Saturday, December 5, 2009


Twelve years ago, we drove to an animal shelter in the sticks of North Carolina and paid $10 for a puppy. We had been married one month, and we were starry eyed young newlyweds. When we first saw Verona, she was the size of a kitten and four weeks old. We picked her because she was eating solid food. I was glad to get her out of that dirty animal shelter. Cats were roaming everywhere, and the animal worker had a cigarette hanging out of his mouth as he gave her deworming medicine. I only learned later that she never should have been seperated from her mother at such a young age. I remember tucking her into my overalls to cuddle her on the way home, and I put a ticking clock in one of my coats for her to sleep with at night. We quickly learned responsibility and also all the ways a puppy can damage an apartment and everything in it. I don't remember all the things that were ruined, but I do remember getting really good at spackling and hiding damage. Verona quickly grew into a giant. Her mother was a black labrador, but we soon began to suspect that her father was a rottweiler. We told people doberman lab mix, so they wouldn't be scared of her. She was such a sweet, timid, obedient dog, and she didn't deserve to be thought of as a rottweiler. She was my constant companion, and for the six months that my husband was away on float, she was my only companion. She was very good company on the twelve hour car trips to and from Florida to visit my family. She was like our only child, but after five years, we had our first real child, then a second, and a third. Verona would let those kids do anything to her and she would still follow them around. I think it was because of all the food they dropped off the table at mealtimes. She has been with us in the five houses we have lived in together. She has been there for all the remodeling that we did ourselves. She has been there during the stress of my second child's health problems. There is not a memory of our marriage that she is not a part of. She is in all the Christmas and birthday photos, laying in the background as the presents are opened. So yeah, she's twelve years old, and she had some joint problems. But, up until two months ago, she still used the stairs twice a day or more, and she still had a full set of healthy teeth. So why shouldn't she be around for another five years? I don't know. She had a stroke in October, and that was my first shock. She changed overnight, and we thought she would have to be put to sleep. She slowly came out of it, and she seemed to be herself again. There have been signs though, that all was not well. Sure, she was right there every night while I made dinner, waiting for me to drop something, and she was under the table during every meal to clean up the kids clumsiness. She was still going upstairs every night, up until Friday. That was when she had another stroke, and it was like she just gave up. By the time Isaac brought her in today, she couldn't walk, and she was barely coherent. Now she is gone. I know nobody besides us will shed a tear, and with the exception of my mom, nobody will really care, but that crooked eyed mutt was the most loyal and loving dog that ever lived. I am heartbroken. Her absence is louder than anything tonight. I keep noticing something missing. Her food bowl, her glucosimine pills that she should have about now, her dark, furry body in the middle of the floor waiting to trip me in the middle of the night. A piece of me.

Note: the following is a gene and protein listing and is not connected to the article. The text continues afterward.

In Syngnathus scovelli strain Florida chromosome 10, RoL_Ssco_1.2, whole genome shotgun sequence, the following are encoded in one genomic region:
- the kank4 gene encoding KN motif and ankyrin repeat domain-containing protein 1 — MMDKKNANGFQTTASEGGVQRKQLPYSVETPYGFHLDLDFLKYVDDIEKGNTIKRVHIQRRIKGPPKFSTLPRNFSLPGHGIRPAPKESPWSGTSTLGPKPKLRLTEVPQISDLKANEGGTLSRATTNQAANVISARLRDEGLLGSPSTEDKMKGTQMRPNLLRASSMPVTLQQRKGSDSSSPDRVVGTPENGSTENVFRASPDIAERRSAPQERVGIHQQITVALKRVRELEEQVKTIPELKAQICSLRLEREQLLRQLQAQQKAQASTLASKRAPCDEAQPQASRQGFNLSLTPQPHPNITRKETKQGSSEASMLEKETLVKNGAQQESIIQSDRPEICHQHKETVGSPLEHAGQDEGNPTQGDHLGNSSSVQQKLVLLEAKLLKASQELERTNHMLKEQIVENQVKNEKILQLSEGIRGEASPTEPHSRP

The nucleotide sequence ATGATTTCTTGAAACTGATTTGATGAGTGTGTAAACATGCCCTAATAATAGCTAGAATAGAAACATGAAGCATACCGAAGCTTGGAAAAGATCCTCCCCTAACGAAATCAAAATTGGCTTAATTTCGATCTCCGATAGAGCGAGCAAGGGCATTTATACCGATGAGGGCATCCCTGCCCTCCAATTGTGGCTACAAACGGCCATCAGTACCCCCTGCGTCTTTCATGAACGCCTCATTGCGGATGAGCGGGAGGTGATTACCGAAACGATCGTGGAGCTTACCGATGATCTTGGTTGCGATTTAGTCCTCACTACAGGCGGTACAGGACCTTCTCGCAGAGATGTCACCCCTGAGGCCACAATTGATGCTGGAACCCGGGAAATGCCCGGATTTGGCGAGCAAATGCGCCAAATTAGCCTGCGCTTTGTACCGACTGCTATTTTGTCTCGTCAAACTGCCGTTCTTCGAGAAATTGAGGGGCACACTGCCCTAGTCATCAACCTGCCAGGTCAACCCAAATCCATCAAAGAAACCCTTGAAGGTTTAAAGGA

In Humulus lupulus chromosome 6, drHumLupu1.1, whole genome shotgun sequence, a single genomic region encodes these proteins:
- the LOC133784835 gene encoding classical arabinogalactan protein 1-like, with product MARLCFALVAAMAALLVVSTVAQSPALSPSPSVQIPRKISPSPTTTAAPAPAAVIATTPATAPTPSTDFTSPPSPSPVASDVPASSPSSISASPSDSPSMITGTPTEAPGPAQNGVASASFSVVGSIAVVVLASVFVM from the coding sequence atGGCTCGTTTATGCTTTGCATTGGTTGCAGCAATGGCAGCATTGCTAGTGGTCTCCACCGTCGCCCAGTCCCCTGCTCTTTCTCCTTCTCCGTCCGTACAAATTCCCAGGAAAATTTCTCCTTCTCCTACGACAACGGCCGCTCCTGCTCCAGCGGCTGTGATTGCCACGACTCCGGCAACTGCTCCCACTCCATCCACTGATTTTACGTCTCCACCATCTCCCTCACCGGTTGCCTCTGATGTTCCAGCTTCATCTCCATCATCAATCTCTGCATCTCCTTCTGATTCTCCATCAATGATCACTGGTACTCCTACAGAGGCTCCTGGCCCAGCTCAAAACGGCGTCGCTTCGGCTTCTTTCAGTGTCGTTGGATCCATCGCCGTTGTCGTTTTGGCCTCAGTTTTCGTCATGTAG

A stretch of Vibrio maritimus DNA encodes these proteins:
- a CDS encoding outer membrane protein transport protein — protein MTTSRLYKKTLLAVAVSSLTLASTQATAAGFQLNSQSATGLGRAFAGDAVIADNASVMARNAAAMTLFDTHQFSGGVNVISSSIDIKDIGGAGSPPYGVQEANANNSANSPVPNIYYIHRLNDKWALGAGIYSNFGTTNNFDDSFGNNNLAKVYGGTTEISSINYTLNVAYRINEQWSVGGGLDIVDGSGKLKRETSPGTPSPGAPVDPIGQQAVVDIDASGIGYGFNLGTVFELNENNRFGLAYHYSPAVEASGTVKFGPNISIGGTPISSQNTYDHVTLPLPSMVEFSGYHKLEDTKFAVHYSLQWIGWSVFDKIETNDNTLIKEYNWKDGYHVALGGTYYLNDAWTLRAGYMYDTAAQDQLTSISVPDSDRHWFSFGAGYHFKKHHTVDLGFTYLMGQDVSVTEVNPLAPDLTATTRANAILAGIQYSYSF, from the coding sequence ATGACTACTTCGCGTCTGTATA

The DeWitts said...

I'm so sorry to hear about your beloved dog. Hugs and prayers,

Anonymous said...

I feel the absence as well. its like losing a close relative. Try to focus on the positive and stay busy, but it will take time.
That was a very well written piece. There is a poem somewhere about the Rainbow Bridge. Its kind of dorky, but sweet.
Love you, Mom.

Anonymous said...

Sorry to hear about this. I remember when we lost ours. She was the sweetest, most timid, loving dog you would ever meet (and a Rottweiler). I would trust a Rottweiler a million times more than a Doberman, although it's all in the breeding and how they are raised.
-Kim Vanderlaan

Anonymous said...

I'm sorry to hear about it as well. I remember when ours died three and a half years ago. She was the sweetest, most timid, loving dog you would ever meet (and a Rottweiler). I would trust a Rottweiler a million times more than a Doberman but, as with any dog, it's really all in the personality traits passed down in the bloodline and how they are raised.